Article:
The Christian worldview is more than what we think, but also the way we think. We can be biblical in knowledge and still not be like Jesus in mature wisdom and compassion. We can pass the knowledge test and fail the mood test. Often, I agree with someone in content and yet disagree in perspective on that content. There are ways of thinking that we have fallen into as Christians, especially my fellow Christian conservatives, that betray a mood that undermines our desire to see true discipleship that builds nations. One major crippling persona we take on is that of the victim.

Modern Christianity is plagued with the mood of the victim. Someone somewhere is doing something to us. “They” are preventing us from liberty, mission, life, good education, good marriages, good family values, good movies, good television, (fill in the blank). “They” may be unbelievers, people of a different political persuasion, the government, foreign governments, the United Nations, or maybe we have boiled it all down to “the enemy.”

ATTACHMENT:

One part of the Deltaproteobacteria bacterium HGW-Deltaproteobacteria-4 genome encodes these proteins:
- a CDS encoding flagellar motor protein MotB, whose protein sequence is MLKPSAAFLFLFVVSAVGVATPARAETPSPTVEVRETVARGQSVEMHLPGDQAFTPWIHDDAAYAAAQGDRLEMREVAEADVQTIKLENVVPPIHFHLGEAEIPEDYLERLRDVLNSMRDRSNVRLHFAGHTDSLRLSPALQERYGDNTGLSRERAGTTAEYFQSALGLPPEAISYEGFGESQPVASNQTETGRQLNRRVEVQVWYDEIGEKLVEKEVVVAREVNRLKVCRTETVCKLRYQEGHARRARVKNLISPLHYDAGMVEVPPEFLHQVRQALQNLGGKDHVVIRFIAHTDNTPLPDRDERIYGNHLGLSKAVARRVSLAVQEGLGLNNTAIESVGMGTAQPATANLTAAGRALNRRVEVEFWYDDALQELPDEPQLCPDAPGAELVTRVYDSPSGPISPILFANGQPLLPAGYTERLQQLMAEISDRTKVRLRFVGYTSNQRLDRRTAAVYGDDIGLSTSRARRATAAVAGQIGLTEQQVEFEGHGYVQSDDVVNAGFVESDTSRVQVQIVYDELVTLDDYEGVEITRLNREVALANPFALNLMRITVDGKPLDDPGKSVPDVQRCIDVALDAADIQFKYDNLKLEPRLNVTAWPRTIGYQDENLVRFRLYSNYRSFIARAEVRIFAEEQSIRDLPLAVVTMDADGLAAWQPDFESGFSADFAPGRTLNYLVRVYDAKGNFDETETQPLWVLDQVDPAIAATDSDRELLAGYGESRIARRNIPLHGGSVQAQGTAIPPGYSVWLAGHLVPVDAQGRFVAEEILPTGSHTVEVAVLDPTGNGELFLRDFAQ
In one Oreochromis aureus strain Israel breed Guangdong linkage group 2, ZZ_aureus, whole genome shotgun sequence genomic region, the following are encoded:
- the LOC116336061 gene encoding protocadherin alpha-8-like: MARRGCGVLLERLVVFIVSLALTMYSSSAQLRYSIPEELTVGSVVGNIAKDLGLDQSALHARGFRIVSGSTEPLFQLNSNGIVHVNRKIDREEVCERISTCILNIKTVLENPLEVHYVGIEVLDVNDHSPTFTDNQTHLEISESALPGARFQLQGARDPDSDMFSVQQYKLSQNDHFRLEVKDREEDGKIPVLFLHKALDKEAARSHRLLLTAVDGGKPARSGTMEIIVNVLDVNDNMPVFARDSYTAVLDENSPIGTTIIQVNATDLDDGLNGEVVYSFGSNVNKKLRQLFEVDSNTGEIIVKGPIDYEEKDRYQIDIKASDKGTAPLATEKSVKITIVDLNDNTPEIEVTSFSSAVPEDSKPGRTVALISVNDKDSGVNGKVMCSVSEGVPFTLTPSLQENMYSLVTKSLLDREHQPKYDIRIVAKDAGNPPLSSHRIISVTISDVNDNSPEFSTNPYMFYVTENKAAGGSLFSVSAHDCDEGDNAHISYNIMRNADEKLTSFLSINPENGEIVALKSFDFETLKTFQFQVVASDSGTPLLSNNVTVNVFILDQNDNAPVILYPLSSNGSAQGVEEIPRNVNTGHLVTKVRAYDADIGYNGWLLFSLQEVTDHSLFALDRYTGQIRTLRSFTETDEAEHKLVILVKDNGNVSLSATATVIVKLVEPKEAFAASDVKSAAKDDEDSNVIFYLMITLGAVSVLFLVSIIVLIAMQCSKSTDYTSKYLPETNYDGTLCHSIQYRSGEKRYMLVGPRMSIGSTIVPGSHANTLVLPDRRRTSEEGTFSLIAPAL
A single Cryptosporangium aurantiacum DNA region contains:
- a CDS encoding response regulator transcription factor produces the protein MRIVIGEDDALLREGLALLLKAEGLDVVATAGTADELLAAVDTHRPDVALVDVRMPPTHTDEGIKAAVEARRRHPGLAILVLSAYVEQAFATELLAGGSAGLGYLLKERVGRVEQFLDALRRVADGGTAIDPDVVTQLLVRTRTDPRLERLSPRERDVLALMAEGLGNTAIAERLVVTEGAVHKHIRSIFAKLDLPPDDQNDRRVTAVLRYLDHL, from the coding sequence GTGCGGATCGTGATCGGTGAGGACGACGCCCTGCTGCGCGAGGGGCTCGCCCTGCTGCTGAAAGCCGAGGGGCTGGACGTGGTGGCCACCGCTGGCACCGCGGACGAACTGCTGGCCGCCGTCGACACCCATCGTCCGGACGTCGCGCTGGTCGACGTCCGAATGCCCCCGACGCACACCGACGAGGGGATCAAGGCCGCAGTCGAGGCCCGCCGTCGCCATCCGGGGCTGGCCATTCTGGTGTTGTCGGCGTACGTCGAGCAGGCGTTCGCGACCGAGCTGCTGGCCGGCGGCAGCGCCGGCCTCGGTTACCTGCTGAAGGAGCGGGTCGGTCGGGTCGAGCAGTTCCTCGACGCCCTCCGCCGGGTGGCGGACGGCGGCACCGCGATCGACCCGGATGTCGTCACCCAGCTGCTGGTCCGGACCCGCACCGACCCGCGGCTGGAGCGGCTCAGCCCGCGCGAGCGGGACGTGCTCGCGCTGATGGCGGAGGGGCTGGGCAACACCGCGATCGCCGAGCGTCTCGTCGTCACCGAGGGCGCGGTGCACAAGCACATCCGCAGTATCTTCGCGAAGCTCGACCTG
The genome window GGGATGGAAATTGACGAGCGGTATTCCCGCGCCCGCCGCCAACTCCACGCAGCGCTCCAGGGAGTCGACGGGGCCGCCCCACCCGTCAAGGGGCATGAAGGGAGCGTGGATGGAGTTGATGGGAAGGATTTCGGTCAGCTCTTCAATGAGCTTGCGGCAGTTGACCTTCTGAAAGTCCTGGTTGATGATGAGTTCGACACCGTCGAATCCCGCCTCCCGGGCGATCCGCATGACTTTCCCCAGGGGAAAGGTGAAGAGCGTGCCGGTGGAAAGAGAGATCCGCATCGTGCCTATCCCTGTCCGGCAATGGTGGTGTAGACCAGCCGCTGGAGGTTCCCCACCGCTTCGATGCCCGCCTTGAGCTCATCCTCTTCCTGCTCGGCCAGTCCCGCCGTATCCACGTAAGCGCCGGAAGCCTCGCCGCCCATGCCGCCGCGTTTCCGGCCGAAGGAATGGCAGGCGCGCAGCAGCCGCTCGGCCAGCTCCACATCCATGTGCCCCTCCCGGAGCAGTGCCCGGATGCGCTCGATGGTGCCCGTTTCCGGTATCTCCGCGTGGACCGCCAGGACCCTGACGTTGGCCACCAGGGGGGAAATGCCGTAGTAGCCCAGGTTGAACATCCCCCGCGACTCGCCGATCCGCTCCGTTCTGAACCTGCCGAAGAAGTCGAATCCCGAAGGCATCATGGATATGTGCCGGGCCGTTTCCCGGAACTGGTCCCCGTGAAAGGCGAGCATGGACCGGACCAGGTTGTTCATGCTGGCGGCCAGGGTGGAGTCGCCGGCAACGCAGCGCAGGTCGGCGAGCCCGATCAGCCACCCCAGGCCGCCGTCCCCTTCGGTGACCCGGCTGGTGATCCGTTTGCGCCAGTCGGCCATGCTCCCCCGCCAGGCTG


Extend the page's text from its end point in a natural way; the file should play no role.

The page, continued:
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Book Review: History & Eschatology by NT Wright

When I first learned that NT Wright had written a book from his Gifford Lectures on history and eschatology, I knew I had to read it. Wright is a masterful New Testament scholar. He is a true academic in the highest sense of the word.

The Gifford Lectures were established by Adam Lord Gifford (1820-1887) in Edinburgh, Glasgow (Scotland). His endowment for the creation of these elite lectures were to “promote and diffuse the study of Natural Theology in the widest sense of the term—in other words, the knowledge of God.”

Wright argues in his lectures and now published book, History and Eschatology, that the Gifford Lectures themselves need a worldview shift in order to fully and successfully engage their mission. His argument unfolds in great precision throughout his book. It is an argument relevant to all historians, biblical scholars, and believers.

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Book Review: Tom Holland’s Dominion

With eager anticipation I awaited the book Dominion: How Christian Revolution Remade the World written by British historian, Tom Holland, who I first heard on the podcast Unbelievable in a conversation with the renowned New Testament scholar, NT Wright.

Opening gifts from my husband Christmas morning, delight arose within me when I tore off the Christmas wrappings to find Dominion by Tom Holland. The weight of it lay heavy in my hands. I had not realized it was such a tome. It filled my January. I read it cover to cover in twenty-seven days.

Dominion explores the thesis that Christianity undergirds the modern world. Christianity has shaped us all. Read more

Maturing Your Worldview